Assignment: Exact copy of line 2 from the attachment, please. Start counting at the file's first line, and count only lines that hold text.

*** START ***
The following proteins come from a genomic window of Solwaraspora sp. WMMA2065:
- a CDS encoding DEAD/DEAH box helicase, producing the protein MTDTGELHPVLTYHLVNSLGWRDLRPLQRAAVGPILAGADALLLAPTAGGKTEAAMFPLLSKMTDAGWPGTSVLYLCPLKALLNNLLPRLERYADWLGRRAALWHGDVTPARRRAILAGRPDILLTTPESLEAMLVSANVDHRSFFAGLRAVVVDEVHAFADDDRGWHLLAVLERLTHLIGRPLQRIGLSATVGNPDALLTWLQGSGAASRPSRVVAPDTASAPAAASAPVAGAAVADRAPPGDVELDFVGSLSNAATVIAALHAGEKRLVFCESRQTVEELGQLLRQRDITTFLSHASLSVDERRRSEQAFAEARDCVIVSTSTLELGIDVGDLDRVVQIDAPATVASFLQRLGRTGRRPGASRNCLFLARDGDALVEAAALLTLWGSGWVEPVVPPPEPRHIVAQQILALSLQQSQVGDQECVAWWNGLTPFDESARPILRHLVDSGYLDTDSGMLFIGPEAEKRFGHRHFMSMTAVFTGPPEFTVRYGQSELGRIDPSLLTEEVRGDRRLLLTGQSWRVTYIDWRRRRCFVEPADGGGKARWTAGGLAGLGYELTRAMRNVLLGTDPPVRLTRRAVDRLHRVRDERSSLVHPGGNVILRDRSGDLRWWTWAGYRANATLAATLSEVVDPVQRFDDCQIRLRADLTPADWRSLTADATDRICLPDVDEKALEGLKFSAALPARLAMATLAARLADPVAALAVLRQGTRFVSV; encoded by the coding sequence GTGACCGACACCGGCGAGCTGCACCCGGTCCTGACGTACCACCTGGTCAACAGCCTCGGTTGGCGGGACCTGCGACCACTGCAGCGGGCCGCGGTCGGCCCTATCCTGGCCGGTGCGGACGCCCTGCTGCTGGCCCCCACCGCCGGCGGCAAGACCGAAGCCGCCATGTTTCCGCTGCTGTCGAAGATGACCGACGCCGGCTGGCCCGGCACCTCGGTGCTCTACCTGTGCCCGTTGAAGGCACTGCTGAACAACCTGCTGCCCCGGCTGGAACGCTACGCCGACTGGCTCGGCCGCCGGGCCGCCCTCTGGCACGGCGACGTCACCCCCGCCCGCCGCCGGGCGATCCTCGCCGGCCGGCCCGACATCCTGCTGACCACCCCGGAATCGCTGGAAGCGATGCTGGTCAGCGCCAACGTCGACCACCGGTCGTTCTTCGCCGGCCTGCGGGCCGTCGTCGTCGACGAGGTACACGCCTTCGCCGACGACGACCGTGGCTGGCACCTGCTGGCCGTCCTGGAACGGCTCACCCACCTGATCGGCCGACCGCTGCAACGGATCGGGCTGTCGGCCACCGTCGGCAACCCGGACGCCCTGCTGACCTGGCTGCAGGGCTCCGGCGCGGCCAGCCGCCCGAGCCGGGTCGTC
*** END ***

- a CDS encoding DEAD/DEAH box helicase, producing the protein MTDTGELHPVLTYHLVNSLGWRDLRPLQRAAVGPILAGADALLLAPTAGGKTEAAMFPLLSKMTDAGWPGTSVLYLCPLKALLNNLLPRLERYADWLGRRAALWHGDVTPARRRAILAGRPDILLTTPESLEAMLVSANVDHRSFFAGLRAVVVDEVHAFADDDRGWHLLAVLERLTHLIGRPLQRIGLSATVGNPDALLTWLQGSGAASRPSRVVAPDTASAPAAASAPVAGAAVADRAPPGDVELDFVGSLSNAATVIAALHAGEKRLVFCESRQTVEELGQLLRQRDITTFLSHASLSVDERRRSEQAFAEARDCVIVSTSTLELGIDVGDLDRVVQIDAPATVASFLQRLGRTGRRPGASRNCLFLARDGDALVEAAALLTLWGSGWVEPVVPPPEPRHIVAQQILALSLQQSQVGDQECVAWWNGLTPFDESARPILRHLVDSGYLDTDSGMLFIGPEAEKRFGHRHFMSMTAVFTGPPEFTVRYGQSELGRIDPSLLTEEVRGDRRLLLTGQSWRVTYIDWRRRRCFVEPADGGGKARWTAGGLAGLGYELTRAMRNVLLGTDPPVRLTRRAVDRLHRVRDERSSLVHPGGNVILRDRSGDLRWWTWAGYRANATLAATLSEVVDPVQRFDDCQIRLRADLTPADWRSLTADATDRICLPDVDEKALEGLKFSAALPARLAMATLAARLADPVAALAVLRQGTRFVSV; encoded by the coding sequence GTGACCGACACCGGCGAGCTGCACCCGGTCCTGACGTACCACCTGGTCAACAGCCTCGGTTGGCGGGACCTGCGACCACTGCAGCGGGCCGCGGTCGGCCCTATCCTGGCCGGTGCGGACGCCCTGCTGCTGGCCCCCACCGCCGGCGGCAAGACCGAAGCCGCCATGTTTCCGCTGCTGTCGAAGATGACCGACGCCGGCTGGCCCGGCACCTCGGTGCTCTACCTGTGCCCGTTGAAGGCACTGCTGAACAACCTGCTGCCCCGGCTGGAACGCTACGCCGACTGGCTCGGCCGCCGGGCCGCCCTCTGGCACGGCGACGTCACCCCCGCCCGCCGCCGGGCGATCCTCGCCGGCCGGCCCGACATCCTGCTGACCACCCCGGAATCGCTGGAAGCGATGCTGGTCAGCGCCAACGTCGACCACCGGTCGTTCTTCGCCGGCCTGCGGGCCGTCGTCGTCGACGAGGTACACGCCTTCGCCGACGACGACCGTGGCTGGCACCTGCTGGCCGTCCTGGAACGGCTCACCCACCTGATCGGCCGACCGCTGCAACGGATCGGGCTGTCGGCCACCGTCGGCAACCCGGACGCCCTGCTGACCTGGCTGCAGGGCTCCGGCGCGGCCAGCCGCCCGAGCCGGGTCGTC